The posts continued into 2014, with references to what he would go on to do just a few months later. In January, he wrote: ‘ I want power. I want … to get told off by Maguire and for me to turn around with skill, pride and power and axe her f****** cockles with a long and shiny blade.’
He asked a fellow pupil if he was willing to film him attacking Mrs Maguire on a mobile phone, the pupil’s witness statement said.
His comments were not reported to staff, the jury heard, and even when he showed other pupils the knife on the day of the murder they failed to take him seriously. In the minutes before the attack, Cornick – seen as ‘a bit weird’ by fellow pupils – had also winked at a classmate, the jury was told.
Mr Wallen said: ‘He was a young man who was prone to say things that weren’t true. That’s the reason that, on the day, most people who Will spoke to thought, “That’s just Will, that’s what he does”.
‘ He [ a fellow pupil] did not believe what Cornick was saying and [thought] that this was a fantasy being lived out on Facebook.’ He added: ‘This attack came com- pletely out of the blue. Nobody in the classroom saw this coming. I would say she stood absolutely no chance whatsoever. All of the children were very upset and all suffered different degrees of trauma.
He added: ‘I absolutely am of the view that there is one person responsible for Ann Maguire’s death – that is William Cornick.
‘He has pleaded guilty at the Crown Court to Ann’s murder.’
During the police investigation officers were instructed not to ask the children why they had not reported what they heard.
In the first of two incidents highlighted at the hearing, Cornick stormed out of a meeting that had been called to discuss his Spanish work after Mrs Maguire argued that he should not be allowed to drop the subject.
She later tried to prevent him from going on a school bowling trip, putting him in detention.
Cornick, now 19, had said he was prepared to go to jail ‘so as not to have to worry about life or money’. After the murder he said: ‘I know the victim’s family will be upset but in my eyes everything I have done is fine and dandy.’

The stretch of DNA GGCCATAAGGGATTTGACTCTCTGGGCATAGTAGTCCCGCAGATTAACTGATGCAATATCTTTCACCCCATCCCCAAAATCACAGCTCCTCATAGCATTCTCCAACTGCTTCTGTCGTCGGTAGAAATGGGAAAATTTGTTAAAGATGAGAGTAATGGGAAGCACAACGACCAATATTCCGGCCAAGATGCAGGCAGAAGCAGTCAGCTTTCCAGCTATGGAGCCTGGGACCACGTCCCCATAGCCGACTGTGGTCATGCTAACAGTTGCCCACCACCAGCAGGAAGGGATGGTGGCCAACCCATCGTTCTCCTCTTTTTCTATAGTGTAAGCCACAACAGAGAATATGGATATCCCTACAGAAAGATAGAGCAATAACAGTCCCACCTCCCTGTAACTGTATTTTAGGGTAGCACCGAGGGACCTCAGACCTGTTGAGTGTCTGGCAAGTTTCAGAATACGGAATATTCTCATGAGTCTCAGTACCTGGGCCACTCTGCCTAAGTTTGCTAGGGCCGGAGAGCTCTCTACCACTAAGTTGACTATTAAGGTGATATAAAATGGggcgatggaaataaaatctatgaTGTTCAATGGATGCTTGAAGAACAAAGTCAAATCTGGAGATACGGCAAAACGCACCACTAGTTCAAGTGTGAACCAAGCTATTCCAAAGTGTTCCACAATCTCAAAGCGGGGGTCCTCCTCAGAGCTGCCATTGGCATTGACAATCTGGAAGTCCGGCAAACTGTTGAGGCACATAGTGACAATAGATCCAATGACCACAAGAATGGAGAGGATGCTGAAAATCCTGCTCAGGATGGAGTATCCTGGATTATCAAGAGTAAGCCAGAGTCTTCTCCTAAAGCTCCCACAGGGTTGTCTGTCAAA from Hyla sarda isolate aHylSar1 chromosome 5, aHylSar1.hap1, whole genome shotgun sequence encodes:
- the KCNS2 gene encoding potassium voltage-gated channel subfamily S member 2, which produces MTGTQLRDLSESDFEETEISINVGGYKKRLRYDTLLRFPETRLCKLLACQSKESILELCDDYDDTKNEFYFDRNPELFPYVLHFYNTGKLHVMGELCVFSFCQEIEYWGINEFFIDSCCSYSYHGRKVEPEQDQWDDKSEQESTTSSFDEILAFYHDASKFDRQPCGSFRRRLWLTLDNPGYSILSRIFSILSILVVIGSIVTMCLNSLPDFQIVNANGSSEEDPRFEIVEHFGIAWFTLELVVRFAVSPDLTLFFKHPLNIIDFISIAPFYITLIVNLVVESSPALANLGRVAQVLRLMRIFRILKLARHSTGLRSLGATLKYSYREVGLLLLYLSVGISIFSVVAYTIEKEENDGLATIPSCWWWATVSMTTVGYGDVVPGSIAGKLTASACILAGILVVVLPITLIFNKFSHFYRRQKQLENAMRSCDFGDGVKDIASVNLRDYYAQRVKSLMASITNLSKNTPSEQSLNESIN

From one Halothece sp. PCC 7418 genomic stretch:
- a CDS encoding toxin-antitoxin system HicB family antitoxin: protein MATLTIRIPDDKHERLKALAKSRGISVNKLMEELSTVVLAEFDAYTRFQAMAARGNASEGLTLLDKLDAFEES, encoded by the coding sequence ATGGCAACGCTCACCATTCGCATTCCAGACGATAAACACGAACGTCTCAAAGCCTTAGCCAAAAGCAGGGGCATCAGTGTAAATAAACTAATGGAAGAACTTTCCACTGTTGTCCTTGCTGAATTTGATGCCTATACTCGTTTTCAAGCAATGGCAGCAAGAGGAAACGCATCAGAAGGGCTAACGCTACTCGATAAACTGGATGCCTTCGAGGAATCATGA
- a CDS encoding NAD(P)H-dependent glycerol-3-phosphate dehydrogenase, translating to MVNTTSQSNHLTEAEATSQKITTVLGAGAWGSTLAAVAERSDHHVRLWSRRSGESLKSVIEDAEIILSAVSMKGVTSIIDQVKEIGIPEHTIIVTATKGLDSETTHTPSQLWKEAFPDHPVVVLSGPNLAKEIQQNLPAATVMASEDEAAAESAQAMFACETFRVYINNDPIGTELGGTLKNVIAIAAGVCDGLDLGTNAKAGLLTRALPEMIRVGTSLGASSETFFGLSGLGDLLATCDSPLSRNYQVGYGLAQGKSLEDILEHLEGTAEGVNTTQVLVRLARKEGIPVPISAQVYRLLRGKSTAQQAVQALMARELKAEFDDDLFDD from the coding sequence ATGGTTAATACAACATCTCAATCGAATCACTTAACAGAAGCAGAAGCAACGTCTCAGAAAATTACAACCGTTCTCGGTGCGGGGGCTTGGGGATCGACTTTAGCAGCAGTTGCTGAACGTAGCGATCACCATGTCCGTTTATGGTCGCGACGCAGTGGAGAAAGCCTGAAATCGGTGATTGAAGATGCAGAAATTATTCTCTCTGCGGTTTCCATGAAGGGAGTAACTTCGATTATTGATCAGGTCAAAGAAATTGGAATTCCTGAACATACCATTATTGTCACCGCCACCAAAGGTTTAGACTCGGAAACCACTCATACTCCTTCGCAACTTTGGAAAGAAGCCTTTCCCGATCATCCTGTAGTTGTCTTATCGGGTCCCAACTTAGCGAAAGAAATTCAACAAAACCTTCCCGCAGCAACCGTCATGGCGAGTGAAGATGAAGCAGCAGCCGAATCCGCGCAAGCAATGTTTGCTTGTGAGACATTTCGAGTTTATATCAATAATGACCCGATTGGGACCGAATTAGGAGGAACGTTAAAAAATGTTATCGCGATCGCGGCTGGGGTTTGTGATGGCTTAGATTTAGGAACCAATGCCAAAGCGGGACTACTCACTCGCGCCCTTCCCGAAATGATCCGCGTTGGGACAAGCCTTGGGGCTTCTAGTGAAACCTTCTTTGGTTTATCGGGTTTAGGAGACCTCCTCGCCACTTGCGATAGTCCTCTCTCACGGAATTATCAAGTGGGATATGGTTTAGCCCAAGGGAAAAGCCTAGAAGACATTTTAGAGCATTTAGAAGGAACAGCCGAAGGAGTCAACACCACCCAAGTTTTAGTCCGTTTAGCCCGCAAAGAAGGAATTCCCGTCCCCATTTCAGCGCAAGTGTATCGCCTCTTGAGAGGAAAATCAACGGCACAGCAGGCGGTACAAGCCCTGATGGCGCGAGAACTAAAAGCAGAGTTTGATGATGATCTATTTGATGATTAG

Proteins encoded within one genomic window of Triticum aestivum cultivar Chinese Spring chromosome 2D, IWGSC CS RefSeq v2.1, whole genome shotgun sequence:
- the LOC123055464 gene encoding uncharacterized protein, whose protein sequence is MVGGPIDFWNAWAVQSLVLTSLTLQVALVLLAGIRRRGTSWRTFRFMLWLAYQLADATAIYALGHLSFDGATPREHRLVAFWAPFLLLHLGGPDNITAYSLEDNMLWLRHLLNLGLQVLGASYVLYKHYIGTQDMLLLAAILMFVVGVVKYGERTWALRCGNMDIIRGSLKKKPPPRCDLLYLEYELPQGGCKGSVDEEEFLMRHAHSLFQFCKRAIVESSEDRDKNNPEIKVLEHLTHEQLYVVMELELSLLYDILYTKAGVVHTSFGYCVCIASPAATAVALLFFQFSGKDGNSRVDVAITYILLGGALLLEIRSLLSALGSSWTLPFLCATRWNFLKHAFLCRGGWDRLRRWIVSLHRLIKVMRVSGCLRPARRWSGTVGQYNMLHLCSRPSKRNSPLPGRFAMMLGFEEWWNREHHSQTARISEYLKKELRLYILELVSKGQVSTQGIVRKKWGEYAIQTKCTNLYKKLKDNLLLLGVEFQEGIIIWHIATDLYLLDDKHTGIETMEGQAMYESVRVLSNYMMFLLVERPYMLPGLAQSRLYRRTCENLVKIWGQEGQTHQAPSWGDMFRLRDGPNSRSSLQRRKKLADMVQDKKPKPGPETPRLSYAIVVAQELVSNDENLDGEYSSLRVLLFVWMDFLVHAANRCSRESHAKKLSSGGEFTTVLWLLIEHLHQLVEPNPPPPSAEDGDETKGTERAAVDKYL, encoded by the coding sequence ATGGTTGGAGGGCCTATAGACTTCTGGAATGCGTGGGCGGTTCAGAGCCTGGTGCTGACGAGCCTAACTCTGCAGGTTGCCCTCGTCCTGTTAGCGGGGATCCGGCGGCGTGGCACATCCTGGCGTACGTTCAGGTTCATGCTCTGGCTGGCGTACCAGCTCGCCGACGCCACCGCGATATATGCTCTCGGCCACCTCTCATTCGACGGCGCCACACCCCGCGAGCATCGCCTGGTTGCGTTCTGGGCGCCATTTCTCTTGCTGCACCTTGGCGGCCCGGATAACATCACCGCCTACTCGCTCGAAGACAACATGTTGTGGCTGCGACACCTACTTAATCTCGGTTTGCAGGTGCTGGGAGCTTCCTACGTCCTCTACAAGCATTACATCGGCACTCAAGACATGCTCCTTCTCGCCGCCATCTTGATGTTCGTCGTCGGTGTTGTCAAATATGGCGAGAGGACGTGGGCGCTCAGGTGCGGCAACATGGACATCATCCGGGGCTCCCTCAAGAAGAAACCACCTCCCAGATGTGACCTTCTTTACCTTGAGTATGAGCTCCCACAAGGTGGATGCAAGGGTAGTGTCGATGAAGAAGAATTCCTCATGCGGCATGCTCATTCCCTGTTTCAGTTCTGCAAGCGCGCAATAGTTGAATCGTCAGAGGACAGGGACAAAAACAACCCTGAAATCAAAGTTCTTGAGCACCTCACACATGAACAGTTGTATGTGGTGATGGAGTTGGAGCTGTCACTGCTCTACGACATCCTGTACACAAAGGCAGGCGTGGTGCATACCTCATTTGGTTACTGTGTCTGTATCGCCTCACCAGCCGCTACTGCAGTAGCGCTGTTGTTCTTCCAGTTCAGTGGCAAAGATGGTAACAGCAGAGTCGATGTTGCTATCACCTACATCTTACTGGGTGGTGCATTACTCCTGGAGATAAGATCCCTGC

The teacher’s widower told the court the idea her killer had an ‘irrational and historical hatred’ of his wife ‘seems as strange now as it did then’.
Company director Don Maguire said: ‘This was a good lad. He was bright. He was doing well at school. He was from a good home. He had a bit of a dark sense of humour. He did this terrible thing. There’s no explanation and no logic to it. I personally have always struggled a little bit with that narrative.’
Recalling the moment he saw his wife in hospital, he added: ‘As soon as I walked in I knew she had gone. I knew she had gone because not one set of eyes looked at my direction. They said I could hold her hand and it was cold.’
Mr Maguire added that his wife had discussed retiring on the morning of the attack.
Nick Armstrong, counsel for the Maguire family, said Cornick had told friends he was depressed, had tried to commit suicide and was drawing ‘disturbed’ images at 13.
Cornick, who took his GCSEs a year early, was not known to police or safeguarding agencies.
Mr Wallen said he believed introducing airport-style security was not a proportionate response in a school such as Corpus Christi.
The teenager pleaded guilty to murder in November 2014 and was sentenced to life in prison with a minimum tariff of 20 years.
The inquest into Mrs Maguire’s death is due to last two weeks.
Victim: Teacher Ann Maguire, left. Above, her widower Don and daughter Emma arrive at the inquest in Wakefield yesterday
His Facebook drawing of the Grim Reaper